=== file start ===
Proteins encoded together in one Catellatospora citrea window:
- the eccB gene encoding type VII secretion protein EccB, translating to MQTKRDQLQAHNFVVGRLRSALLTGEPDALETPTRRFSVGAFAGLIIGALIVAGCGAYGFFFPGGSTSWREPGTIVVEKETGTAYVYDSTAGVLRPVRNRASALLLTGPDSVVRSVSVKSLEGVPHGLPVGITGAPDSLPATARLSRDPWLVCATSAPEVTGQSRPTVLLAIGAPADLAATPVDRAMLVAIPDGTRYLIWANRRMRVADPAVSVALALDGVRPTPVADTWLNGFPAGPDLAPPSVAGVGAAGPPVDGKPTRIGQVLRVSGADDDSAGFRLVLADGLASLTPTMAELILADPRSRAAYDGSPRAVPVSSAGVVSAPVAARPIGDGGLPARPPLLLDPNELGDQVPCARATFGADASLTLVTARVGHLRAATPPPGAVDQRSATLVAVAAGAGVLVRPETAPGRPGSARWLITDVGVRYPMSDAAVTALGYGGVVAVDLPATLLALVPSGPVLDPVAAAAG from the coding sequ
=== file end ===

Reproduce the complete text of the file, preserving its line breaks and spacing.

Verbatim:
Proteins encoded together in one Catellatospora citrea window:
- the eccB gene encoding type VII secretion protein EccB, translating to MQTKRDQLQAHNFVVGRLRSALLTGEPDALETPTRRFSVGAFAGLIIGALIVAGCGAYGFFFPGGSTSWREPGTIVVEKETGTAYVYDSTAGVLRPVRNRASALLLTGPDSVVRSVSVKSLEGVPHGLPVGITGAPDSLPATARLSRDPWLVCATSAPEVTGQSRPTVLLAIGAPADLAATPVDRAMLVAIPDGTRYLIWANRRMRVADPAVSVALALDGVRPTPVADTWLNGFPAGPDLAPPSVAGVGAAGPPVDGKPTRIGQVLRVSGADDDSAGFRLVLADGLASLTPTMAELILADPRSRAAYDGSPRAVPVSSAGVVSAPVAARPIGDGGLPARPPLLLDPNELGDQVPCARATFGADASLTLVTARVGHLRAATPPPGAVDQRSATLVAVAAGAGVLVRPETAPGRPGSARWLITDVGVRYPMSDAAVTALGYGGVVAVDLPATLLALVPSGPVLDPVAAAAG from the coding sequ